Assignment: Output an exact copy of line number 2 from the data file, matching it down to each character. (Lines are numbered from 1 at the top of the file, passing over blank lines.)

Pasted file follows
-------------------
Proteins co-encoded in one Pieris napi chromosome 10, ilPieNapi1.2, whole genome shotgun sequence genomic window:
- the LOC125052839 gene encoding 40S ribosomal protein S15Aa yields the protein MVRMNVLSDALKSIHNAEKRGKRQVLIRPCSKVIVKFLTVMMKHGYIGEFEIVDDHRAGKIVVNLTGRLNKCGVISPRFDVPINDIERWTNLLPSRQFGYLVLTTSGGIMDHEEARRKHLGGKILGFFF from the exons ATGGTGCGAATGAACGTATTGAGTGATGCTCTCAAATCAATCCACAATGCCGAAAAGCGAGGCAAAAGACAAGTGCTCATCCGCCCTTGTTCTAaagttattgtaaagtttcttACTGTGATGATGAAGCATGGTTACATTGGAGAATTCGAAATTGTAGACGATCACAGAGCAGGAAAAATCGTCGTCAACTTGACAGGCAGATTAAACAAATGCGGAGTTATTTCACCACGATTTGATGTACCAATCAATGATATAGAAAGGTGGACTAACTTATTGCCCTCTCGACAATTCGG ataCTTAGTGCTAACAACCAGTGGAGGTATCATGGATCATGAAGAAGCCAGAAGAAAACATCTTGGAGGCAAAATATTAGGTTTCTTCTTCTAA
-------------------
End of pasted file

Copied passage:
- the LOC125052839 gene encoding 40S ribosomal protein S15Aa yields the protein MVRMNVLSDALKSIHNAEKRGKRQVLIRPCSKVIVKFLTVMMKHGYIGEFEIVDDHRAGKIVVNLTGRLNKCGVISPRFDVPINDIERWTNLLPSRQFGYLVLTTSGGIMDHEEARRKHLGGKILGFFF from the exons ATGGTGCGAATGAACGTATTGAGTGATGCTCTCAAATCAATCCACAATGCCGAAAAGCGAGGCAAAAGACAAGTGCTCATCCGCCCTTGTTCTAaagttattgtaaagtttcttACTGTGATGATGAAGCATGGTTACATTGGAGAATTCGAAATTGTAGACGATCACAGAGCAGGAAAAATCGTCGTCAACTTGACAGGCAGATTAAACAAATGCGGAGTTATTTCACCACGATTTGATGTACCAATCAATGATATAGAAAGGTGGACTAACTTATTGCCCTCTCGACAATTCGG ataCTTAGTGCTAACAACCAGTGGAGGTATCATGGATCATGAAGAAGCCAGAAGAAAACATCTTGGAGGCAAAATATTAGGTTTCTTCTTCTAA